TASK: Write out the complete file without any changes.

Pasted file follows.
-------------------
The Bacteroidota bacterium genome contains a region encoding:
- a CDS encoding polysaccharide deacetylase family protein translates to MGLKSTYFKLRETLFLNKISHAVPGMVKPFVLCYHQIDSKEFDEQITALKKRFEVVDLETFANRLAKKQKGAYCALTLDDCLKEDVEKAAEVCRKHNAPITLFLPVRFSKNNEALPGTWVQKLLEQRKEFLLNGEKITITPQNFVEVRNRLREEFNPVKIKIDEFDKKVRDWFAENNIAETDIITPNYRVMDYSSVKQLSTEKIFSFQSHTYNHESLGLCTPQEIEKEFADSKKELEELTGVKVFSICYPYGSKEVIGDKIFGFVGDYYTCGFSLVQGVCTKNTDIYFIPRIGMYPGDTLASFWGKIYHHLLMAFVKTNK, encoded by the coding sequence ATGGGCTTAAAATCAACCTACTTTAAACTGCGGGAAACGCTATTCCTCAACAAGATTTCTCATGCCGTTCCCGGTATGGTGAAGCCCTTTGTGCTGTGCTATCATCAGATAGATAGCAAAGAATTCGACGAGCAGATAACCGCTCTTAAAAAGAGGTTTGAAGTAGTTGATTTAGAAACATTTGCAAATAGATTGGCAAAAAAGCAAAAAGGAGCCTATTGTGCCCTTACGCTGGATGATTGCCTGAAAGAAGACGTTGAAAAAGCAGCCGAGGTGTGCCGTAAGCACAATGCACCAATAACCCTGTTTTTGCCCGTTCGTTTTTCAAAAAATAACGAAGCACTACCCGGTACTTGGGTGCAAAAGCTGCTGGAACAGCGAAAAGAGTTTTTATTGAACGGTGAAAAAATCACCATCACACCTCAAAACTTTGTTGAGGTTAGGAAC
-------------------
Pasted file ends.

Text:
The Bacteroidota bacterium genome contains a region encoding:
- a CDS encoding polysaccharide deacetylase family protein translates to MGLKSTYFKLRETLFLNKISHAVPGMVKPFVLCYHQIDSKEFDEQITALKKRFEVVDLETFANRLAKKQKGAYCALTLDDCLKEDVEKAAEVCRKHNAPITLFLPVRFSKNNEALPGTWVQKLLEQRKEFLLNGEKITITPQNFVEVRNRLREEFNPVKIKIDEFDKKVRDWFAENNIAETDIITPNYRVMDYSSVKQLSTEKIFSFQSHTYNHESLGLCTPQEIEKEFADSKKELEELTGVKVFSICYPYGSKEVIGDKIFGFVGDYYTCGFSLVQGVCTKNTDIYFIPRIGMYPGDTLASFWGKIYHHLLMAFVKTNK, encoded by the coding sequence ATGGGCTTAAAATCAACCTACTTTAAACTGCGGGAAACGCTATTCCTCAACAAGATTTCTCATGCCGTTCCCGGTATGGTGAAGCCCTTTGTGCTGTGCTATCATCAGATAGATAGCAAAGAATTCGACGAGCAGATAACCGCTCTTAAAAAGAGGTTTGAAGTAGTTGATTTAGAAACATTTGCAAATAGATTGGCAAAAAAGCAAAAAGGAGCCTATTGTGCCCTTACGCTGGATGATTGCCTGAAAGAAGACGTTGAAAAAGCAGCCGAGGTGTGCCGTAAGCACAATGCACCAATAACCCTGTTTTTGCCCGTTCGTTTTTCAAAAAATAACGAAGCACTACCCGGTACTTGGGTGCAAAAGCTGCTGGAACAGCGAAAAGAGTTTTTATTGAACGGTGAAAAAATCACCATCACACCTCAAAACTTTGTTGAGGTTAGGAAC